The better view, in my opinion, is that the reference in section 44(2)(e) to the granting of an interim injunction was not intended either to exclude the Court's general power to act under section 37 of the 1981 Act in circumstances outside the scope of section 44 of the 1996 Act or to duplicate part of the general power contained in section 37 of the 1981 Act. Where an injunction is sought to restrain foreign proceedings in breach of an arbitration agreement - whether on an interim or a final basis and whether at a time when arbitral proceedings are or are not on foot or proposed - the source of the power to grant such an injunction is to be found not in section 44 of the 1996 Act, but in section 37 of the 1981 Act. Such an injunction is not "for the purposes of and in relation to arbitral proceedings", but for the purposes of and in relation to the negative promise contained in the arbitration agreement not to bring foreign proceedings, which applies and is enforceable regardless of whether or not arbitral proceedings are on foot or proposed. Colman J in Sokana Industries Inc v Freyre & Co Inc [1994] 2 Lloyd's Rep 57 was correct on this point when he held that the court's power to make orders "for the purpose of and in relation to a reference" in section 12(6) of the Arbitration Act 1950 did not include the granting of relief consisting of either a final or an interim injunction to restrain an alleged breach of a London Chamber of Commerce arbitration agreement consisting in the commencement of proceedings in Florida.
There was no power to serve the proceedings out of the jurisdiction on the defendants in Sokana Industries because it was not made "under the Arbitration Act 1950 or …. 1979". The current position is in my opinion different. Although Part 62 of the Civil Procedure Rules is divided into Parts, including Part I, headed "Claims under the 1996 Act" and Part II, headed "Other Arbitration Claims", the text of these Parts indicates in my view that Part I relates to circumstances in which, if there were an arbitration, it would be subject to the 1996 Act, rather than to the old law, and that it covers matters relating to an arbitration agreement, independently of any arbitral proceedings. Thus, CPR62.2 provides:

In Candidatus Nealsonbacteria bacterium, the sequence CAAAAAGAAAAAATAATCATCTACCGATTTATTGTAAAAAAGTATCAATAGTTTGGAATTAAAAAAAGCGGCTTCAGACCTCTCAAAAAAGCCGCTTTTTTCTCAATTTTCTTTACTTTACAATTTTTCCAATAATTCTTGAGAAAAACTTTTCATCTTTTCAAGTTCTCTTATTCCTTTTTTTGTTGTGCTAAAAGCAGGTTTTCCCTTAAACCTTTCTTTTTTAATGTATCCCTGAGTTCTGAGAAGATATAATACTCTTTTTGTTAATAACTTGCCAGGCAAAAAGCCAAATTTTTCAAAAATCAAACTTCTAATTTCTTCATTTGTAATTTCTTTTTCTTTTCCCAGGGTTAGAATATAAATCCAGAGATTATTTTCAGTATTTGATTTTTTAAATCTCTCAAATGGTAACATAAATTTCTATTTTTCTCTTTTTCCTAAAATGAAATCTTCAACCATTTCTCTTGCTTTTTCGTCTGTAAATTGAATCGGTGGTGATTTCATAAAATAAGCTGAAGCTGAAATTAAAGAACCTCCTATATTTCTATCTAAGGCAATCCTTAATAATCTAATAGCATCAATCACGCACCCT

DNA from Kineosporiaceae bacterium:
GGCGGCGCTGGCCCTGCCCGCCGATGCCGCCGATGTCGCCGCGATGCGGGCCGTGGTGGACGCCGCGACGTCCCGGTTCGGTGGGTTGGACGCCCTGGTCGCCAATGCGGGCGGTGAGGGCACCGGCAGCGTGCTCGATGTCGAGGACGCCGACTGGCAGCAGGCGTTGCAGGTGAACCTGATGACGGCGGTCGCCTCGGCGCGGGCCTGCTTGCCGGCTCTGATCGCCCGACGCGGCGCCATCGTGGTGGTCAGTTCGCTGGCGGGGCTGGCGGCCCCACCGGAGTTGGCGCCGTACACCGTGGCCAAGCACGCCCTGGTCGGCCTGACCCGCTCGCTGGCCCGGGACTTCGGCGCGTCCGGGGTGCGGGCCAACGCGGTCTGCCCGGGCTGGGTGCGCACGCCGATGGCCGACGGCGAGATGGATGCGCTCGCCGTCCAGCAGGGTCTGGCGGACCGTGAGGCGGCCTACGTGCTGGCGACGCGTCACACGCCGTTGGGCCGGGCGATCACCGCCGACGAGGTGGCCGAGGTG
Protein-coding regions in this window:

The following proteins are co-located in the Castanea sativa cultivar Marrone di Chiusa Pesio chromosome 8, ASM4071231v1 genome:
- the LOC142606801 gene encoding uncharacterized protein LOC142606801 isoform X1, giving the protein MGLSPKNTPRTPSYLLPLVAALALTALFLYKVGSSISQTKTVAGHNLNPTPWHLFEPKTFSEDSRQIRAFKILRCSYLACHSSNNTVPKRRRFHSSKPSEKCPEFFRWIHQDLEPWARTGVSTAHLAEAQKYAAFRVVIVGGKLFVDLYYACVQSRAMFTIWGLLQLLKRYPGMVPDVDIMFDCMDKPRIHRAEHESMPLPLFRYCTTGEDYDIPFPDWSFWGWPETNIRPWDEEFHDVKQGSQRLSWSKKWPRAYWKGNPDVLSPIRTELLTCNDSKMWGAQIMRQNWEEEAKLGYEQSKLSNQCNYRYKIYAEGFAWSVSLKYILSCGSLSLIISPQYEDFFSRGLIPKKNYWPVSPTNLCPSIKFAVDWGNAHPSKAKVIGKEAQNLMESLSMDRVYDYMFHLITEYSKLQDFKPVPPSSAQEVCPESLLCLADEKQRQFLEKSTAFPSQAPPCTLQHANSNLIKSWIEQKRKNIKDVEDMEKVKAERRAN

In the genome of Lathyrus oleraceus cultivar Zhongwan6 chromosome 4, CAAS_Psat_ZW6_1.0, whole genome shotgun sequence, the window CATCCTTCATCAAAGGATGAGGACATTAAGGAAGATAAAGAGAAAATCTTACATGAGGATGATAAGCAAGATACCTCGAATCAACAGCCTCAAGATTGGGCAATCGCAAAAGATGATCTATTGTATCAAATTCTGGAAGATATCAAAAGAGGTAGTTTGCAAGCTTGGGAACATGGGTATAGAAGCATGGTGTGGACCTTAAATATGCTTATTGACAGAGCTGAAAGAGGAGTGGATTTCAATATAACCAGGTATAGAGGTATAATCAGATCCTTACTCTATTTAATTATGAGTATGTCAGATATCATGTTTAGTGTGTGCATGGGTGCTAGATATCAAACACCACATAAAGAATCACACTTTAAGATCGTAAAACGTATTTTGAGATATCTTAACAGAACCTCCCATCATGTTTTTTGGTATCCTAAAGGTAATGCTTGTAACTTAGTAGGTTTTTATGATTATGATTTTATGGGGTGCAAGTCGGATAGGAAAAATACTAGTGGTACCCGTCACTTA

"(1) In this Section of this Part 'arbitration claim' means –

(a) any application to the court under the 1996 Act;

(b) a claim to determine –

(i) whether there is a valid arbitration agreement;

(ii) whether an arbitration tribunal is properly constituted; or what matters have been submitted to arbitration in accordance with an arbitration agreement;

(c) a claim to declare that an award by an arbitral tribunal is not binding on a party; and

(d) any other application affecting –

(i) arbitration proceedings (whether started or not); or

(ii) an arbitration agreement."

Under CPR62.5, governing service out of the jurisdiction, the court may give permission to serve an arbitration claim form out of the jurisdiction if

"(b) the claim is for an order under section 44 of the 1996 Act; or

(c) the claimant –

(i) seeks some other remedy or requires a question to be decided by the court affecting an arbitration (whether started or not), an arbitration agreement or an arbitration award; and

(ii) the seat of the arbitration is or will be within the jurisdiction or

the conditions in section 2(4) of the 1996 Act are satisfied."